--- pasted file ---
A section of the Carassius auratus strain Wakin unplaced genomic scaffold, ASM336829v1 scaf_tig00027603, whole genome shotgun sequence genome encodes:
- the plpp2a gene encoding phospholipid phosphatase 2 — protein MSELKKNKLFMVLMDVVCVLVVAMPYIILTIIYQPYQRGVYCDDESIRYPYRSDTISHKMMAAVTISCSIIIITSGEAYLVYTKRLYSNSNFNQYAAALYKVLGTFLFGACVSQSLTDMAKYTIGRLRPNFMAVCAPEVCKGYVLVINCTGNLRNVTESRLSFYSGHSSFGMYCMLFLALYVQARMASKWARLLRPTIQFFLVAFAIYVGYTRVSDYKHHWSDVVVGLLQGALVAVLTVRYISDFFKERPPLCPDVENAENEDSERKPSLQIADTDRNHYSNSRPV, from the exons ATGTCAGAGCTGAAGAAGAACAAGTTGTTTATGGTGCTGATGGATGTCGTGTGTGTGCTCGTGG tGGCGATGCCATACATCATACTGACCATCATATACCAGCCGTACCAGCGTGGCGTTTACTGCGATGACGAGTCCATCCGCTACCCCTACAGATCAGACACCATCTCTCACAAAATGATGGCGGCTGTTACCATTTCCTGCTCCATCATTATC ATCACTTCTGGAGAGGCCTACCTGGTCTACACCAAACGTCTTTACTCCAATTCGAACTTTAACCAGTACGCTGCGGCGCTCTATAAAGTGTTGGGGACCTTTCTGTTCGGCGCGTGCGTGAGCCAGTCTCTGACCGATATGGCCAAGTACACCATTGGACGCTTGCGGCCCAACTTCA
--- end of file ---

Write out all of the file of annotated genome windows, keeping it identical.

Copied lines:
A section of the Carassius auratus strain Wakin unplaced genomic scaffold, ASM336829v1 scaf_tig00027603, whole genome shotgun sequence genome encodes:
- the plpp2a gene encoding phospholipid phosphatase 2 — protein MSELKKNKLFMVLMDVVCVLVVAMPYIILTIIYQPYQRGVYCDDESIRYPYRSDTISHKMMAAVTISCSIIIITSGEAYLVYTKRLYSNSNFNQYAAALYKVLGTFLFGACVSQSLTDMAKYTIGRLRPNFMAVCAPEVCKGYVLVINCTGNLRNVTESRLSFYSGHSSFGMYCMLFLALYVQARMASKWARLLRPTIQFFLVAFAIYVGYTRVSDYKHHWSDVVVGLLQGALVAVLTVRYISDFFKERPPLCPDVENAENEDSERKPSLQIADTDRNHYSNSRPV, from the exons ATGTCAGAGCTGAAGAAGAACAAGTTGTTTATGGTGCTGATGGATGTCGTGTGTGTGCTCGTGG tGGCGATGCCATACATCATACTGACCATCATATACCAGCCGTACCAGCGTGGCGTTTACTGCGATGACGAGTCCATCCGCTACCCCTACAGATCAGACACCATCTCTCACAAAATGATGGCGGCTGTTACCATTTCCTGCTCCATCATTATC ATCACTTCTGGAGAGGCCTACCTGGTCTACACCAAACGTCTTTACTCCAATTCGAACTTTAACCAGTACGCTGCGGCGCTCTATAAAGTGTTGGGGACCTTTCTGTTCGGCGCGTGCGTGAGCCAGTCTCTGACCGATATGGCCAAGTACACCATTGGACGCTTGCGGCCCAACTTCA